Rupa Huq and the grim rise of woke racism
Her moronic comments reveal the ugly end point of identity politics.
What does it mean to be ‘superficially’ black? That’s a question we’ve all been forced to ponder this afternoon, in response to Labour MP Rupa Huq’s vile comments about Kwasi Kwarteng. At a fringe event at Labour Party conference yesterday, unfortunately titled ‘What’s next for Labour’s agenda on race?’, Huq apparently felt moved to hold forth on the question of just how black our British-Ghanaian Tory chancellor really is. ‘If you hear him on the Today programme you wouldn’t know he’s black’, she can be heard saying, in a leaked audio recording published by the Guido Fawkes blog this afternoon. ‘He’s superficially, he’s, a black man but again he’s got more in common… he went to Eton, he went to a very expensive prep school, all the way through top schools in the country.’ Following a backlash from Tory MPs, and condemnation from Labour deputy leader Angela Rayner, Huq has had the whip withdrawn, pending an investigation.
Listening to the recording, you get the impression that Huq is blissfully ignorant of the grim, racist implications of what it is she is saying. What is it, precisely, that makes Kwarteng ‘superficially’ black? Is it his accent? His eloquence? The fact he went to private school? (Does the fact that Huq attended the fee-paying Notting Hill and Ealing High School make her ‘superficially’ Asian?) Would Kwarteng be more ‘authentically’ black if he spoke differently, or came from a less affluent background? I dare say Huq has no good answers to these questions, because there are none. Her stumbly remarks, which were reportedly rebuked by the event’s chair, give the impression of someone trying and failing to mouth an edgy identitarian argument she can’t quite back up. But in doing so she has at least done us a service, in laying bare the unthinking racialism that has gone mainstream in supposedly left-wing circles.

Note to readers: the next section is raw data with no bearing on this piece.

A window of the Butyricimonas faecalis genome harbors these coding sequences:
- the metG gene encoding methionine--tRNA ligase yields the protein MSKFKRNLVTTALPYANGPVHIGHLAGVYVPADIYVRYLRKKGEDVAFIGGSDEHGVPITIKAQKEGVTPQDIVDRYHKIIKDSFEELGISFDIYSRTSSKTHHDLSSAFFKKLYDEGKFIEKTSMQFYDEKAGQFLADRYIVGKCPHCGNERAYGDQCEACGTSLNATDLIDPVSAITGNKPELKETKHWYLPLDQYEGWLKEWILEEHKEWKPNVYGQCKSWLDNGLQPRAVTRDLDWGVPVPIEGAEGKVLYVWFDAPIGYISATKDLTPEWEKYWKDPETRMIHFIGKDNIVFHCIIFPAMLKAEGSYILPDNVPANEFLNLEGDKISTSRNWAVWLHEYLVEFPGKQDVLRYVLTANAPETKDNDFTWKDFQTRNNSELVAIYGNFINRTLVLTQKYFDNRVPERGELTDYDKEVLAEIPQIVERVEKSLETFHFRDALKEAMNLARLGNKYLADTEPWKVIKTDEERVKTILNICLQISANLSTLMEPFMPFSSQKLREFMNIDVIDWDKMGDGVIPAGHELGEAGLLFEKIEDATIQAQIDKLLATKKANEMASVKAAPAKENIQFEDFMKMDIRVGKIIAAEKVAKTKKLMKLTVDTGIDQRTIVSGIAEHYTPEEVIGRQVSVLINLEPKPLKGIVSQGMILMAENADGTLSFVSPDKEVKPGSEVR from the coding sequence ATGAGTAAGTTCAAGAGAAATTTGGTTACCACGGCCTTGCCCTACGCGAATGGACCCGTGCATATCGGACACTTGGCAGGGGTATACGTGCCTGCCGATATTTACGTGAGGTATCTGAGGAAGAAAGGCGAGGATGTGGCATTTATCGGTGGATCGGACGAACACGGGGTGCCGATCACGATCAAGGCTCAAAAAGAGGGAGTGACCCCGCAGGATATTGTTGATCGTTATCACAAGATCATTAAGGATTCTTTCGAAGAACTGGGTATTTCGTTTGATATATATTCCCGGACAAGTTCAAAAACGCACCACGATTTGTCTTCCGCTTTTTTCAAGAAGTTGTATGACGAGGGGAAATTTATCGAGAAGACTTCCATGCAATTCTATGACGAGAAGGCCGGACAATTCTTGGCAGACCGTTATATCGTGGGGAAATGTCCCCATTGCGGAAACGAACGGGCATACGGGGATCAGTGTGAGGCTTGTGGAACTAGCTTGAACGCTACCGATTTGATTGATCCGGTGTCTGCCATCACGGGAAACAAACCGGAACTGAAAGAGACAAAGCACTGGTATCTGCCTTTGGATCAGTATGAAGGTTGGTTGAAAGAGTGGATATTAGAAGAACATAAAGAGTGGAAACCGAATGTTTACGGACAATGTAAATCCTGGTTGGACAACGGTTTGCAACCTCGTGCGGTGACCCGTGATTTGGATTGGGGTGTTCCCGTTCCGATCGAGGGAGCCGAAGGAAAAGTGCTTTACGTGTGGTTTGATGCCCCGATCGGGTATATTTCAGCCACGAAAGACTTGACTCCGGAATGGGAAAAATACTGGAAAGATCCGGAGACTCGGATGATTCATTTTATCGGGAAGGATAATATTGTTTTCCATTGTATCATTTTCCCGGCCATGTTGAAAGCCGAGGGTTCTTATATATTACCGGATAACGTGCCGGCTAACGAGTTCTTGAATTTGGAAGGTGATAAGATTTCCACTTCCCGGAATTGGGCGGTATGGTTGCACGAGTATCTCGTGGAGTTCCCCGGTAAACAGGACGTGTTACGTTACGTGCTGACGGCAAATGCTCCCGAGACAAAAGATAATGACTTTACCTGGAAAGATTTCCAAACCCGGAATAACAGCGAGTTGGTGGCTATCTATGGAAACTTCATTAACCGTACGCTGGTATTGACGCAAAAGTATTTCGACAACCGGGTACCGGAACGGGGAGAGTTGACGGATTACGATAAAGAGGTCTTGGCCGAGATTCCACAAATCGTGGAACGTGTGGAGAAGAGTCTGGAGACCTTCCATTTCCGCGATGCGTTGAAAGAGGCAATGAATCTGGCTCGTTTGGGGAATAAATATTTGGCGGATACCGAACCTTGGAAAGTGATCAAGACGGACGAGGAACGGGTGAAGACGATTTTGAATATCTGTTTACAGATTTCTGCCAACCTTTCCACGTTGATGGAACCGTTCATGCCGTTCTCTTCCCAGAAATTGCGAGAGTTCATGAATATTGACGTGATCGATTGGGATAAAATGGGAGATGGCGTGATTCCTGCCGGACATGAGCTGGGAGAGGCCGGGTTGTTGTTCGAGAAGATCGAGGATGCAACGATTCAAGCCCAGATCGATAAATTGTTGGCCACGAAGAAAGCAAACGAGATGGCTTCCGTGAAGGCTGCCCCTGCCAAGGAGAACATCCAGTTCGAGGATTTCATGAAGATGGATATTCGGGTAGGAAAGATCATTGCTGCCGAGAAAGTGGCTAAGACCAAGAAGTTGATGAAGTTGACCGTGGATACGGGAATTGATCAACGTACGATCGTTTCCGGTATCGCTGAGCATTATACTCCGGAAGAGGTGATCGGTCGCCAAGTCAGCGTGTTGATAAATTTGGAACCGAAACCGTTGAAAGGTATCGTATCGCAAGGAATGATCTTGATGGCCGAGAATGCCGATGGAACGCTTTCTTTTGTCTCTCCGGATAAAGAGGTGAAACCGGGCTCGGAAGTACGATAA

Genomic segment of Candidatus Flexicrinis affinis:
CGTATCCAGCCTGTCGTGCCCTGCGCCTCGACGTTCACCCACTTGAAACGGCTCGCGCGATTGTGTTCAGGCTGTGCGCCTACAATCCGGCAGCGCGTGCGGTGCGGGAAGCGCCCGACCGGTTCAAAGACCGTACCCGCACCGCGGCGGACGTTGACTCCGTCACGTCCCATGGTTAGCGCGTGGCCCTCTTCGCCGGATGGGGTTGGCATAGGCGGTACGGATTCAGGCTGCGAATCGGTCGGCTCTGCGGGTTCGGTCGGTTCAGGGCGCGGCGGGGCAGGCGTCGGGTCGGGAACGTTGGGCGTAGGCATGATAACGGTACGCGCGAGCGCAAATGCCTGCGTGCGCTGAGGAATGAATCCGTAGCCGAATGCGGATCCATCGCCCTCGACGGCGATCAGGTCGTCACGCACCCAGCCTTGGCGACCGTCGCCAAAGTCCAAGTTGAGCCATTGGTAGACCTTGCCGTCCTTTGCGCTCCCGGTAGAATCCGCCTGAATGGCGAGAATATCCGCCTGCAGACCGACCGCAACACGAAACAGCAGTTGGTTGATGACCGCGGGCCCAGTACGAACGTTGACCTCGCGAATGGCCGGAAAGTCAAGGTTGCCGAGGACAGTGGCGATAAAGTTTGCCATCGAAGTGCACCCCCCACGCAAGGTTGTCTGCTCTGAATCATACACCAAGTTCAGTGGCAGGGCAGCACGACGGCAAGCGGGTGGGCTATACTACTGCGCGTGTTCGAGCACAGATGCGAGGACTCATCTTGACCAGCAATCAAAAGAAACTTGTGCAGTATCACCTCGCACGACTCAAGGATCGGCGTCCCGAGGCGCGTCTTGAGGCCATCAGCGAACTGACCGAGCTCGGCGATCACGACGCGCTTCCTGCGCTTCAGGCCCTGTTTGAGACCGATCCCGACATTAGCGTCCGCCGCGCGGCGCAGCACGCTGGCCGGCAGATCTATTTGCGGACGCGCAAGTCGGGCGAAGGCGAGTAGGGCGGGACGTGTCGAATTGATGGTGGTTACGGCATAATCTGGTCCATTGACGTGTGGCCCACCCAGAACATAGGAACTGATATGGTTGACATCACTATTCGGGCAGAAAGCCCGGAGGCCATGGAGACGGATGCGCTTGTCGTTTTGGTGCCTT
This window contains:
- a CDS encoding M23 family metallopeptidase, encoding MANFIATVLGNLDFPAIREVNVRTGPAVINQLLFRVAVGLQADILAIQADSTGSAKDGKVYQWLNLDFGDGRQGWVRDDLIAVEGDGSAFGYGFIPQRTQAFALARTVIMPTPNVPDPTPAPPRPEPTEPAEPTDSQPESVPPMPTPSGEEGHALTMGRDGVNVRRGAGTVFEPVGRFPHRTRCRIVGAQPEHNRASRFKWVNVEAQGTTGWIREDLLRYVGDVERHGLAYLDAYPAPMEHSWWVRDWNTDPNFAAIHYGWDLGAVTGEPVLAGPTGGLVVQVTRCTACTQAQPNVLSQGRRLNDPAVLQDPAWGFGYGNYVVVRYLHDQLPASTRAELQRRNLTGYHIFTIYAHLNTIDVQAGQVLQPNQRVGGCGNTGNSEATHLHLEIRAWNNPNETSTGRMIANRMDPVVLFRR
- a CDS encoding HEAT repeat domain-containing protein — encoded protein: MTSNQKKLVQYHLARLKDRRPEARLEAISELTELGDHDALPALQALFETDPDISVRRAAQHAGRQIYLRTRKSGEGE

To a generation of liberal-left commentators and politicians, marinated in identitarian thinking, ethnic groups are like monolithic blocs. To be black or Asian is to have a particular way about you and a particular politics. Despite the vast diversity of experience and class and outlook within all of these predetermined identity groups, we are told that there is an authentic way to be a particular minority. And when someone like Kwarteng fails to live up to the stereotype, he or she is blasted with racist contempt. Witness the reaction to recent Tory cabinets. Ethnic-minority ministers have been dismissed as ‘Uncle Toms’, ‘coons’ and ‘turncoats of colour’ – as ‘product[s] of internalised whiteness’ and ‘pawn[s] in white supremacy’. Huq’s comments look almost tame by comparison, but the subtext of them isn’t that far away from all of this. Saying someone is ‘superficially’ black is surely just a polite way of calling him a ‘coconut’.
That Huq appears to have blundered into airing such obnoxious views, almost unaware that what she was saying was rank, speaks to how acceptable these prejudices are. This is the form of anti-black or anti-brown racism that still passes the dinner-party test. If an ethnic minority refuses to toe the identitarian line, they are fair game for the most disgraceful abuse. And the perpetrators usually pay zero cost for this. They’re not kicked off of Twitter or No Platformed. Some of them make a great living, spewing their race-baiting bile in one confected daytime-TV debate after another. Cancel culture is never the answer, of course. While Huq’s position in her party is a matter for her party, the rest of us should argue against her nonsense rather than demand she be removed from public life. But let us be in no doubt of how toxic this ideology is. Woke identity politics is the primary means through which notions of racial difference are being rehabilitated in mainstream public life today. And it’s high time we all challenged it head-on.
Tom Slater is editor of spiked. Follow him on Twitter: @Tom_Slater_
Picture by: Twitter / Rupa Huq
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